The unfortunate truths of children lost in poverty


Contributed Photo
Contributed Photo

In response to the alarming infant-mortality rate, the New York Foundling Hospital opened in 1869, and is one of the oldest social service agencies in North America. It was then designed to address the needs of women in poverty.

We do hope that we are today a gentler and more caring society but the truth is that here in 2015, we have an appallingly high child poverty rate and little focused remedial action.

Lisa Lipkin, “story teller in residence” at the Museum of the City of New York was asked by the New York Foundling Hospital to write about its 100th year and history. Lipkin anticipated wading through moldy committee reports, dust-covered financial statements, yellowing photographs and there were many of such items to be analyzed. But to her astonishment, she also found five leather-bound albums titled: “Letters Left on Babies by Their Mothers.”

In one letter, a physician asks the Sisters of Mercy, “to care for the newborn baby of the mother who was sexually assaulted.”  In another letter, a mother with a newborn baby was deserted by her husband and requests help; in another letter, the mother does not have burial costs for her dying baby; in another, a teenager with her newborn is forced to piece together a make-shift home at an abandoned construction site.

One letter began: “Dear Sisters: By the love of God be so kind as to look after this poor orphan child; if she should die, please to bury her for me. You must not think that I have neglected her; I have worked very hard to feed her but I cannot afford to bury her.”

Or: “This two dollars is to have this child christened ‘Willie.’ Do not be afraid of the sores on his face … it is nothing but a ringworm.” And finally this letter: “This offspring is the fruit of a brutality on the person of this poor but decent woman and to cover her shame, being too poor to support the child, she is obliged to resort to this extreme measure. The child is not yet baptized.” A day-old infant was left by a physician.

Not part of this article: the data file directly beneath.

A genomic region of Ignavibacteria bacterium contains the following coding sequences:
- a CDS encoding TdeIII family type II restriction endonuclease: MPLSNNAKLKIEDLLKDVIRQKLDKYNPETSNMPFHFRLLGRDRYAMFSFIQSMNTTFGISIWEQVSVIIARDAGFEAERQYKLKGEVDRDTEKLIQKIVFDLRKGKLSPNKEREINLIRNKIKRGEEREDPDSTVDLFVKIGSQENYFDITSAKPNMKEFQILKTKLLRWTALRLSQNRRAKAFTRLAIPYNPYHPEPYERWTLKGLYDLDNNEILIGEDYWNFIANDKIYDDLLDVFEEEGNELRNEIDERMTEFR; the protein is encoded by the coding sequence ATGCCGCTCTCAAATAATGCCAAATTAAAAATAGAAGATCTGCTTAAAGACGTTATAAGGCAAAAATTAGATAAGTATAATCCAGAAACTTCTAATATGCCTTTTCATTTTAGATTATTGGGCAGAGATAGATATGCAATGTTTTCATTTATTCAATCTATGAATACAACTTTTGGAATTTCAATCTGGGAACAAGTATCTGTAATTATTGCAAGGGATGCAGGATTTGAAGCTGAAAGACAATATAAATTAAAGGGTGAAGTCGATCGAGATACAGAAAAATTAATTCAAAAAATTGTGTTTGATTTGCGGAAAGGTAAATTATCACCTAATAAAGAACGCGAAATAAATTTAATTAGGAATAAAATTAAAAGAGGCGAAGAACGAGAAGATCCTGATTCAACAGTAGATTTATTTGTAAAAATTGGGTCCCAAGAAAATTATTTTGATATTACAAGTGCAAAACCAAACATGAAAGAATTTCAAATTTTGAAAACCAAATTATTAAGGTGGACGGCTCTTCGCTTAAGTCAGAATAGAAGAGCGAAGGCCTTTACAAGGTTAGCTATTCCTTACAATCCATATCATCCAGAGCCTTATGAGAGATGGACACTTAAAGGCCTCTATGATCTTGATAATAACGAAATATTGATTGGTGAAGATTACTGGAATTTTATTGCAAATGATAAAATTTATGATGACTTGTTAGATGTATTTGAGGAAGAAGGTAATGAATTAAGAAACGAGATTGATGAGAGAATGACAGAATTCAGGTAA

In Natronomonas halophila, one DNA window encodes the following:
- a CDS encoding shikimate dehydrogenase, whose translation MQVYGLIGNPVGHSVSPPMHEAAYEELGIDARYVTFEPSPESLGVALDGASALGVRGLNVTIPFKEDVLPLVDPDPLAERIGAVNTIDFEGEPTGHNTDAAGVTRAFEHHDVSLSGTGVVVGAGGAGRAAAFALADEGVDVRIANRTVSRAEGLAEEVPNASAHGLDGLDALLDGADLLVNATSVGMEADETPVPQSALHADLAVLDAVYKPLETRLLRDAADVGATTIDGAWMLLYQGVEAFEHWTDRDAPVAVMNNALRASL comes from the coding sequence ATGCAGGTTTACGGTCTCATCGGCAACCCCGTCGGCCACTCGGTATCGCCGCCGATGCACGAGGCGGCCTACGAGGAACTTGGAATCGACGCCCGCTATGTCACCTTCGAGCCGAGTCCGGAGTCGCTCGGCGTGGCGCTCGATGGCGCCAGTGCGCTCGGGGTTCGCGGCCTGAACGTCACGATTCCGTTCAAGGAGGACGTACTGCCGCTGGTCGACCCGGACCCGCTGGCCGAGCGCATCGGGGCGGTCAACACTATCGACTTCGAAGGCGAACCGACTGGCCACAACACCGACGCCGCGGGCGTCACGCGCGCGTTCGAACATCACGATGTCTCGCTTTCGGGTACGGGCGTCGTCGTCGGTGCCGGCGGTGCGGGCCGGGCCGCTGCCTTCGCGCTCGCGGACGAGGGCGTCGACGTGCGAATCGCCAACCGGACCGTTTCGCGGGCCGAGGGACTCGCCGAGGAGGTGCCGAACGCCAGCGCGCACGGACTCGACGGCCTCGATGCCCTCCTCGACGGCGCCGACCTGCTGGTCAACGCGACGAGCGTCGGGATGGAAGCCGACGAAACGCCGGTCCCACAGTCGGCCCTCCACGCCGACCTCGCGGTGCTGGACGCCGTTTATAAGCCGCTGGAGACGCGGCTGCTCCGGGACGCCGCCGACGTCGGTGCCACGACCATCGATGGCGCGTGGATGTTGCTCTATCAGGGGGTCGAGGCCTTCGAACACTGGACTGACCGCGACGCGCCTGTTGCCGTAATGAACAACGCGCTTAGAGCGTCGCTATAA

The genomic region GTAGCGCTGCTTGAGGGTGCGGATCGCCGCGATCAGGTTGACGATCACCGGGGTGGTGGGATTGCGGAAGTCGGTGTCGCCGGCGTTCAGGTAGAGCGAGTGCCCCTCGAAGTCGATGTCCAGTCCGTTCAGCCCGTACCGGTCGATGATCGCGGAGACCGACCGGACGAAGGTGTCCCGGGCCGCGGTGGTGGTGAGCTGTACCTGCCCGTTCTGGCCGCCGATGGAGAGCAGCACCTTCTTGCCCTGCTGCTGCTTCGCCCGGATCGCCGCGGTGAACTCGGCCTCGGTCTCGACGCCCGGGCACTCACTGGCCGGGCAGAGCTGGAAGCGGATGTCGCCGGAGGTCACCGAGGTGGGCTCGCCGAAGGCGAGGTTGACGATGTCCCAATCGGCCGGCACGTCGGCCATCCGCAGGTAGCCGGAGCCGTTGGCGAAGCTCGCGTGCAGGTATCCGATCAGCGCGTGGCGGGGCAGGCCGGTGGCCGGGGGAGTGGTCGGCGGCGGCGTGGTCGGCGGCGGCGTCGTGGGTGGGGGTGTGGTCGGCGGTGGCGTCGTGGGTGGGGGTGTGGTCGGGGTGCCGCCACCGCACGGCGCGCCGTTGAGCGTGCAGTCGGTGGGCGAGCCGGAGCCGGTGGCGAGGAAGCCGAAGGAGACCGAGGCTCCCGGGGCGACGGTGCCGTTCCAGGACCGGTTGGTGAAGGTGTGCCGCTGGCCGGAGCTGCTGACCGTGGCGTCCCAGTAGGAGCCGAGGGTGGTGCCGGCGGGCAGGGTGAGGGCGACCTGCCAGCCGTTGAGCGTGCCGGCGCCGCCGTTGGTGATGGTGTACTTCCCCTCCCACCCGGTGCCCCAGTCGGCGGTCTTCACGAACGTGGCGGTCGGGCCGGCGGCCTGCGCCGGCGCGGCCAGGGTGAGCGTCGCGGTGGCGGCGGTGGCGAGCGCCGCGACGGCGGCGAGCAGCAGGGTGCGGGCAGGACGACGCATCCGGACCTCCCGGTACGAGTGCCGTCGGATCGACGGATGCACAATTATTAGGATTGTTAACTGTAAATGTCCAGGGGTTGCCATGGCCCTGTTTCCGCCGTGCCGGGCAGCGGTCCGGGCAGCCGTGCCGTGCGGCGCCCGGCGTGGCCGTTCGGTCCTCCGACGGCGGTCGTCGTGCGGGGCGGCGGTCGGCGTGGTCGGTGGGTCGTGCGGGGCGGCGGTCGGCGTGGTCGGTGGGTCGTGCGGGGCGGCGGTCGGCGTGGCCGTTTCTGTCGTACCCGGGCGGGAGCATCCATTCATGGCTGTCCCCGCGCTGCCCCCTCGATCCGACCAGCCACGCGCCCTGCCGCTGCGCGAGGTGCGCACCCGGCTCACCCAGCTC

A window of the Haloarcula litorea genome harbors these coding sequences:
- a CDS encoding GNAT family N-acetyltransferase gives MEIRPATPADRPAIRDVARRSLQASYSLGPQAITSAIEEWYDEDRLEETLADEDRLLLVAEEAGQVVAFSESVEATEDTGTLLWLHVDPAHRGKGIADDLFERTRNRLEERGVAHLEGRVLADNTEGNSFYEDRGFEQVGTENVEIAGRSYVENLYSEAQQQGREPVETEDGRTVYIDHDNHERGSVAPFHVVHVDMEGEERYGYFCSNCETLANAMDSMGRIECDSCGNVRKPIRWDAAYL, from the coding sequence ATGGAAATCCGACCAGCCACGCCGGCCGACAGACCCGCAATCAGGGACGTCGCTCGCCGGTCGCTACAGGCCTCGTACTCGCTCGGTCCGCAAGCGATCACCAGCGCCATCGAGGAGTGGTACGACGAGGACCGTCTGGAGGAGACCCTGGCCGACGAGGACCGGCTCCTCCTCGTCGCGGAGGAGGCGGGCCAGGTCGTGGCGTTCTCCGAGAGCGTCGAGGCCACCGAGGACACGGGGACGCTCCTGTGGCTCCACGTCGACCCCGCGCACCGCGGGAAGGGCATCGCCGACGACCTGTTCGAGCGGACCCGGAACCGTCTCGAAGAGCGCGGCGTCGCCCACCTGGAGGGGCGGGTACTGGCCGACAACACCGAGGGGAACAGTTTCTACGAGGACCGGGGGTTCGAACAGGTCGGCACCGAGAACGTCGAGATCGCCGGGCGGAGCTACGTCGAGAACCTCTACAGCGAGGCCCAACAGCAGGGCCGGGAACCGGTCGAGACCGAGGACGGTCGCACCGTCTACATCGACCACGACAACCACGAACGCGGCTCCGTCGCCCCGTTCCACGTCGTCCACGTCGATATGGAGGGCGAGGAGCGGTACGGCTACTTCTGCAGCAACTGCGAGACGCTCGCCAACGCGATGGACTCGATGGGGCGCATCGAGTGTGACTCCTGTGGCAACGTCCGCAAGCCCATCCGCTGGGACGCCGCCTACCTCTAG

So we can conclude — what was true in the 19th century is true here in the 21st century, “The more things change, the more they remain the same.”

And while the conclusion sounds empty, the inescapable truth as Lisa Lipkin reminds us in her article in the New York Times: “All the letters found in the archives of the New York Foundling Hospital makes evident once more, that orphans have always been born more of poverty than of neglect.”

Here in Canada, our poverty rate stands at about 21 per cent, the highest in 15 years. And trends indicate there are increasingly more and more young people under 25 years of age at greater risk for living in poverty. More than one in seven children live in poverty, and among 17 countries to which Canada is compared, we rank 15th on this indicator and scores a generous “C” grade on steps to eliminate child poverty.

And though painful to remember, in 1989, the Canadian House of Commons voted unanimously to eliminate child poverty by the year 2000. Here in 2015, still we get a “C” grade.

Unless we can alter our somewhat cold-hearted and dispassionate attitudes and our municipal, provincial and federal governmental policies change, and we assail child poverty with purpose, how depressing to conclude once again: “The poor you will have with you, always.”

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